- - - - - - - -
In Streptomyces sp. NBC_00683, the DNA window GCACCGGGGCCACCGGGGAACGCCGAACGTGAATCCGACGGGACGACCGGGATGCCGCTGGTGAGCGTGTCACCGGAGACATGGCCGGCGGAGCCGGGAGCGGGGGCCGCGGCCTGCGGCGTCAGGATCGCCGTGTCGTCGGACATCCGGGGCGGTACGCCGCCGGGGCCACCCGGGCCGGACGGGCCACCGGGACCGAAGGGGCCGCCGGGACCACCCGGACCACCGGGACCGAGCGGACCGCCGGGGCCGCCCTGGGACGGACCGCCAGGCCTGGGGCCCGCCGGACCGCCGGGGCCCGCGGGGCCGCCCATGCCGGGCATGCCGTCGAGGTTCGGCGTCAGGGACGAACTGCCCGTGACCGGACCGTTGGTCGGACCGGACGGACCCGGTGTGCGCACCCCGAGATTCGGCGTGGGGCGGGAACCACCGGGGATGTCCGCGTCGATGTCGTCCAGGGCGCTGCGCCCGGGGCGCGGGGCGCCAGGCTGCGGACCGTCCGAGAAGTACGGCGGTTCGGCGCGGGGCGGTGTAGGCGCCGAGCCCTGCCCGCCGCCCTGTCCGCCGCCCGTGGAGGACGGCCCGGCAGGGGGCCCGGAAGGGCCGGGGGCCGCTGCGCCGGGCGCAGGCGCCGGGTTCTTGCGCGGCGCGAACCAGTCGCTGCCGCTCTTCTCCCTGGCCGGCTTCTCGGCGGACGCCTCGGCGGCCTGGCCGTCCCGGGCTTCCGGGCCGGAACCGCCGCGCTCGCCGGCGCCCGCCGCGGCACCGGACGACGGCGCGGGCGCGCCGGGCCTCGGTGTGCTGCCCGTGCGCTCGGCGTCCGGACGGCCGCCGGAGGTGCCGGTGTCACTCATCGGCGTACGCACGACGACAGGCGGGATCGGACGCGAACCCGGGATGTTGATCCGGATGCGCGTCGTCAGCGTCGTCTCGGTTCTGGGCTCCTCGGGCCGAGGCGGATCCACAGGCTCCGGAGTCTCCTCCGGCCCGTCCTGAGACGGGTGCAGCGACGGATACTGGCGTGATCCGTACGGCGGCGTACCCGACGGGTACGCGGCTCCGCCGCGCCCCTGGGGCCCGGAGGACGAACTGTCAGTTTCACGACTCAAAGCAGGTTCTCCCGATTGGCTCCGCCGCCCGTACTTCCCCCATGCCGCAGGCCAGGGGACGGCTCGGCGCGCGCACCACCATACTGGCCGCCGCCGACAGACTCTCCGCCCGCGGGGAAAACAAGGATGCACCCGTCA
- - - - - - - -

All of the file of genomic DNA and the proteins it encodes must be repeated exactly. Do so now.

In Streptomyces sp. NBC_00683, the DNA window GCACCGGGGCCACCGGGGAACGCCGAACGTGAATCCGACGGGACGACCGGGATGCCGCTGGTGAGCGTGTCACCGGAGACATGGCCGGCGGAGCCGGGAGCGGGGGCCGCGGCCTGCGGCGTCAGGATCGCCGTGTCGTCGGACATCCGGGGCGGTACGCCGCCGGGGCCACCCGGGCCGGACGGGCCACCGGGACCGAAGGGGCCGCCGGGACCACCCGGACCACCGGGACCGAGCGGACCGCCGGGGCCGCCCTGGGACGGACCGCCAGGCCTGGGGCCCGCCGGACCGCCGGGGCCCGCGGGGCCGCCCATGCCGGGCATGCCGTCGAGGTTCGGCGTCAGGGACGAACTGCCCGTGACCGGACCGTTGGTCGGACCGGACGGACCCGGTGTGCGCACCCCGAGATTCGGCGTGGGGCGGGAACCACCGGGGATGTCCGCGTCGATGTCGTCCAGGGCGCTGCGCCCGGGGCGCGGGGCGCCAGGCTGCGGACCGTCCGAGAAGTACGGCGGTTCGGCGCGGGGCGGTGTAGGCGCCGAGCCCTGCCCGCCGCCCTGTCCGCCGCCCGTGGAGGACGGCCCGGCAGGGGGCCCGGAAGGGCCGGGGGCCGCTGCGCCGGGCGCAGGCGCCGGGTTCTTGCGCGGCGCGAACCAGTCGCTGCCGCTCTTCTCCCTGGCCGGCTTCTCGGCGGACGCCTCGGCGGCCTGGCCGTCCCGGGCTTCCGGGCCGGAACCGCCGCGCTCGCCGGCGCCCGCCGCGGCACCGGACGACGGCGCGGGCGCGCCGGGCCTCGGTGTGCTGCCCGTGCGCTCGGCGTCCGGACGGCCGCCGGAGGTGCCGGTGTCACTCATCGGCGTACGCACGACGACAGGCGGGATCGGACGCGAACCCGGGATGTTGATCCGGATGCGCGTCGTCAGCGTCGTCTCGGTTCTGGGCTCCTCGGGCCGAGGCGGATCCACAGGCTCCGGAGTCTCCTCCGGCCCGTCCTGAGACGGGTGCAGCGACGGATACTGGCGTGATCCGTACGGCGGCGTACCCGACGGGTACGCGGCTCCGCCGCGCCCCTGGGGCCCGGAGGACGAACTGTCAGTTTCACGACTCAAAGCAGGTTCTCCCGATTGGCTCCGCCGCCCGTACTTCCCCCATGCCGCAGGCCAGGGGACGGCTCGGCGCGCGCACCACCATACTGGCCGCCGCCGACAGACTCTCCGCCCGCGGGGAAAACAAGGATGCACCCGTCA